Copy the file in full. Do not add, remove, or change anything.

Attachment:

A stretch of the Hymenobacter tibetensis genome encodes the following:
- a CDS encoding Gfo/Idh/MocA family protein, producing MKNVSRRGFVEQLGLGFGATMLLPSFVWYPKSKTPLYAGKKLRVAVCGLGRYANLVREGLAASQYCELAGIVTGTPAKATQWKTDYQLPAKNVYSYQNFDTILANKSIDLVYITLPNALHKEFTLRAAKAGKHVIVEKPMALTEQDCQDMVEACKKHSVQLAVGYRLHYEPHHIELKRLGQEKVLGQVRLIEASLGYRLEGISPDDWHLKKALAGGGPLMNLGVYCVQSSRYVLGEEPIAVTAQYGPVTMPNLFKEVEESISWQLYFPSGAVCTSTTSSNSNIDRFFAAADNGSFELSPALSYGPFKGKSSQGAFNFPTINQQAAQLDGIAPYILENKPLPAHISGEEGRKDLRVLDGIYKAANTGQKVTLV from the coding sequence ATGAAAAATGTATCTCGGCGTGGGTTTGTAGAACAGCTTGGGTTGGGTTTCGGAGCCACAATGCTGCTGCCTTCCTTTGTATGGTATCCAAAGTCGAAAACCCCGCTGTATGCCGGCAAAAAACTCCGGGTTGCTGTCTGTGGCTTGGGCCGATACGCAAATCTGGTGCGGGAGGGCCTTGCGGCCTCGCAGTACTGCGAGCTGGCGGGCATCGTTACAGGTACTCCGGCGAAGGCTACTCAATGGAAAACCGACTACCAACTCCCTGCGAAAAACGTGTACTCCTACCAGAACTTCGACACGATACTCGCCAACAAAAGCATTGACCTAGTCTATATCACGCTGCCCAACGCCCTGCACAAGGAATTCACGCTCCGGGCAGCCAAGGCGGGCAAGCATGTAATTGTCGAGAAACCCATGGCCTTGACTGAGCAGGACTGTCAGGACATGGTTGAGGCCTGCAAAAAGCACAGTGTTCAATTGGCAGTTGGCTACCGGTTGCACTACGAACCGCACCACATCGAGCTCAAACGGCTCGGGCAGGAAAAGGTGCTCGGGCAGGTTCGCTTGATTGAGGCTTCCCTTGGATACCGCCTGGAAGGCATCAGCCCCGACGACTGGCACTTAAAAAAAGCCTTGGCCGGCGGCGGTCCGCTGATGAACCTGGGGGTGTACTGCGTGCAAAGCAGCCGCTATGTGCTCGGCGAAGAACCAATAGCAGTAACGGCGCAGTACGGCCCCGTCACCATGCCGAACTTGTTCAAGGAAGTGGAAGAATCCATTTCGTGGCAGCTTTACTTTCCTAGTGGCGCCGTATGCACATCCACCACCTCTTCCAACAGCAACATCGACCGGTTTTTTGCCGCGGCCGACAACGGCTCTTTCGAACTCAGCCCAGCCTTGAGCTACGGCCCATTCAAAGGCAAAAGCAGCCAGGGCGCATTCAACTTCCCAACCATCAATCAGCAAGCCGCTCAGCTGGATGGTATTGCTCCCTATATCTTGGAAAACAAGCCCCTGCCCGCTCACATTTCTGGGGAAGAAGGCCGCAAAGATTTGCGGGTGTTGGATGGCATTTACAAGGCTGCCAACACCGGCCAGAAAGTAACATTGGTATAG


A stretch of the Hymenobacter tibetensis genome encodes the following:
- a CDS encoding Gfo/Idh/MocA family protein, producing MKNVSRRGFVEQLGLGFGATMLLPSFVWYPKSKTPLYAGKKLRVAVCGLGRYANLVREGLAASQYCELAGIVTGTPAKATQWKTDYQLPAKNVYSYQNFDTILANKSIDLVYITLPNALHKEFTLRAAKAGKHVIVEKPMALTEQDCQDMVEACKKHSVQLAVGYRLHYEPHHIELKRLGQEKVLGQVRLIEASLGYRLEGISPDDWHLKKALAGGGPLMNLGVYCVQSSRYVLGEEPIAVTAQYGPVTMPNLFKEVEESISWQLYFPSGAVCTSTTSSNSNIDRFFAAADNGSFELSPALSYGPFKGKSSQGAFNFPTINQQAAQLDGIAPYILENKPLPAHISGEEGRKDLRVLDGIYKAANTGQKVTLV from the coding sequence ATGAAAAATGTATCTCGGCGTGGGTTTGTAGAACAGCTTGGGTTGGGTTTCGGAGCCACAATGCTGCTGCCTTCCTTTGTATGGTATCCAAAGTCGAAAACCCCGCTGTATGCCGGCAAAAAACTCCGGGTTGCTGTCTGTGGCTTGGGCCGATACGCAAATCTGGTGCGGGAGGGCCTTGCGGCCTCGCAGTACTGCGAGCTGGCGGGCATCGTTACAGGTACTCCGGCGAAGGCTACTCAATGGAAAACCGACTACCAACTCCCTGCGAAAAACGTGTACTCCTACCAGAACTTCGACACGATACTCGCCAACAAAAGCATTGACCTAGTCTATATCACGCTGCCCAACGCCCTGCACAAGGAATTCACGCTCCGGGCAGCCAAGGCGGGCAAGCATGTAATTGTCGAGAAACCCATGGCCTTGACTGAGCAGGACTGTCAGGACATGGTTGAGGCCTGCAAAAAGCACAGTGTTCAATTGGCAGTTGGCTACCGGTTGCACTACGAACCGCACCACATCGAGCTCAAACGGCTCGGGCAGGAAAAGGTGCTCGGGCAGGTTCGCTTGATTGAGGCTTCCCTTGGATACCGCCTGGAAGGCATCAGCCCCGACGACTGGCACTTAAAAAAAGCCTTGGCCGGCGGCGGTCCGCTGATGAACCTGGGGGTGTACTGCGTGCAAAGCAGCCGCTATGTGCTCGGCGAAGAACCAATAGCAGTAACGGCGCAGTACGGCCCCGTCACCATGCCGAACTTGTTCAAGGAAGTGGAAGAATCCATTTCGTGGCAGCTTTACTTTCCTAGTGGCGCCGTATGCACATCCACCACCTCTTCCAACAGCAACATCGACCGGTTTTTTGCCGCGGCCGACAACGGCTCTTTCGAACTCAGCCCAGCCTTGAGCTACGGCCCATTCAAAGGCAAAAGCAGCCAGGGCGCATTCAACTTCCCAACCATCAATCAGCAAGCCGCTCAGCTGGATGGTATTGCTCCCTATATCTTGGAAAACAAGCCCCTGCCCGCTCACATTTCTGGGGAAGAAGGCCGCAAAGATTTGCGGGTGTTGGATGGCATTTACAAGGCTGCCAACACCGGCCAGAAAGTAACATTGGTATAG